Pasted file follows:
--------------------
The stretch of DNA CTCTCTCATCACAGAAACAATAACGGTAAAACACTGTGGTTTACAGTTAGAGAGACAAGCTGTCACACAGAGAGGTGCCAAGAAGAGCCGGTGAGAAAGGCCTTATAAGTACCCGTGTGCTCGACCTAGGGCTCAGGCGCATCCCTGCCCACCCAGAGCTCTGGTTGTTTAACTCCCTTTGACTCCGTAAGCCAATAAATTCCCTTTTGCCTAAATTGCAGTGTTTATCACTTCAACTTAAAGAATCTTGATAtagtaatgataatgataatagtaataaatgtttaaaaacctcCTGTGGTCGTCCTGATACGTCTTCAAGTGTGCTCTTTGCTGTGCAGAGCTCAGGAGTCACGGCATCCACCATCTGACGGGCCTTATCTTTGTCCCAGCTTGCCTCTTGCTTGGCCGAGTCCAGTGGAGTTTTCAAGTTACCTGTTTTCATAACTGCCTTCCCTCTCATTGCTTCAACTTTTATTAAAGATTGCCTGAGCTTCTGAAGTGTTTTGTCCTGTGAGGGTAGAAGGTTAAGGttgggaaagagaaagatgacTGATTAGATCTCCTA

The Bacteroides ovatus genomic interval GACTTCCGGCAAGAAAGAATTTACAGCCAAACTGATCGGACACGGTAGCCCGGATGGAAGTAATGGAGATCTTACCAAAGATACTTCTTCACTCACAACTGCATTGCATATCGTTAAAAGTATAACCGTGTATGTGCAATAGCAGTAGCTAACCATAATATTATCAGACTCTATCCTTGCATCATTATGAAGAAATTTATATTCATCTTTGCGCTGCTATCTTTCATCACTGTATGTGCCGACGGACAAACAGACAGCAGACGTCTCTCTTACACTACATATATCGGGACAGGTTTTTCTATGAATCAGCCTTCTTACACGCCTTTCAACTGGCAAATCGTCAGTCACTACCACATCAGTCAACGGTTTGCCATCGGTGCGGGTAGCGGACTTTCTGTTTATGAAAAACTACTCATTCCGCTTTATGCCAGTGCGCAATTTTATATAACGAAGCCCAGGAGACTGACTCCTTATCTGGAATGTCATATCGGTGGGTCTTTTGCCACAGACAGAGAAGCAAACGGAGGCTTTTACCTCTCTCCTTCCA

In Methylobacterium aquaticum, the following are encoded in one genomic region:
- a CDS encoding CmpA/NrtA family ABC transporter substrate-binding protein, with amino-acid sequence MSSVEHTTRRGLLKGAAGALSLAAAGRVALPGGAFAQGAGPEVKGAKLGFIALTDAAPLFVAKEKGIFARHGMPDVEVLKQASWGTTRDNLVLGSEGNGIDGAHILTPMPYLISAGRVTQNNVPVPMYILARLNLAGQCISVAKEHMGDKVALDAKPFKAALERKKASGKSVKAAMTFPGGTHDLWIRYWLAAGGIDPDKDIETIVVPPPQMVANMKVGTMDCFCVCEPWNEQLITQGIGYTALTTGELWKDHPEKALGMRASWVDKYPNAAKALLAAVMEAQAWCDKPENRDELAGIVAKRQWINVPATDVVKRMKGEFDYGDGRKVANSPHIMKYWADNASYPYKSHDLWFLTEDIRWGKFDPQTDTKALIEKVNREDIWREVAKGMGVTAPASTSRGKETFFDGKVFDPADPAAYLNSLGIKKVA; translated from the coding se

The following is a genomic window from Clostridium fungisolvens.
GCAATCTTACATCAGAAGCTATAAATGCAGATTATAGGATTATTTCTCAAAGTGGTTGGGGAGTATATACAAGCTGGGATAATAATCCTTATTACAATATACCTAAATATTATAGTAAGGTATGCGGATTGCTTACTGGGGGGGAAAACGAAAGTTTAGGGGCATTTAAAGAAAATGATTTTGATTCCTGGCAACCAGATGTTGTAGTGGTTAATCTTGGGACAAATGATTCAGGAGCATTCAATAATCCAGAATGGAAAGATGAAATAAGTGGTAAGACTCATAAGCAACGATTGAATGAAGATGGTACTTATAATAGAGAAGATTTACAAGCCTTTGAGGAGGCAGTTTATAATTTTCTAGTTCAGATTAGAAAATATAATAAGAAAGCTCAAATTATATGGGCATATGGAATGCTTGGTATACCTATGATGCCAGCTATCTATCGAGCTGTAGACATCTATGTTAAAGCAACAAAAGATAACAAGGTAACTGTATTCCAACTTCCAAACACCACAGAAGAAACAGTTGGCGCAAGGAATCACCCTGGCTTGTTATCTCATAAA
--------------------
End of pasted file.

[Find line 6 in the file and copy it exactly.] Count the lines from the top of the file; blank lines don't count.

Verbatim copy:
GCAATCTTACATCAGAAGCTATAAATGCAGATTATAGGATTATTTCTCAAAGTGGTTGGGGAGTATATACAAGCTGGGATAATAATCCTTATTACAATATACCTAAATATTATAGTAAGGTATGCGGATTGCTTACTGGGGGGGAAAACGAAAGTTTAGGGGCATTTAAAGAAAATGATTTTGATTCCTGGCAACCAGATGTTGTAGTGGTTAATCTTGGGACAAATGATTCAGGAGCATTCAATAATCCAGAATGGAAAGATGAAATAAGTGGTAAGACTCATAAGCAACGATTGAATGAAGATGGTACTTATAATAGAGAAGATTTACAAGCCTTTGAGGAGGCAGTTTATAATTTTCTAGTTCAGATTAGAAAATATAATAAGAAAGCTCAAATTATATGGGCATATGGAATGCTTGGTATACCTATGATGCCAGCTATCTATCGAGCTGTAGACATCTATGTTAAAGCAACAAAAGATAACAAGGTAACTGTATTCCAACTTCCAAACACCACAGAAGAAACAGTTGGCGCAAGGAATCACCCTGGCTTGTTATCTCATAAA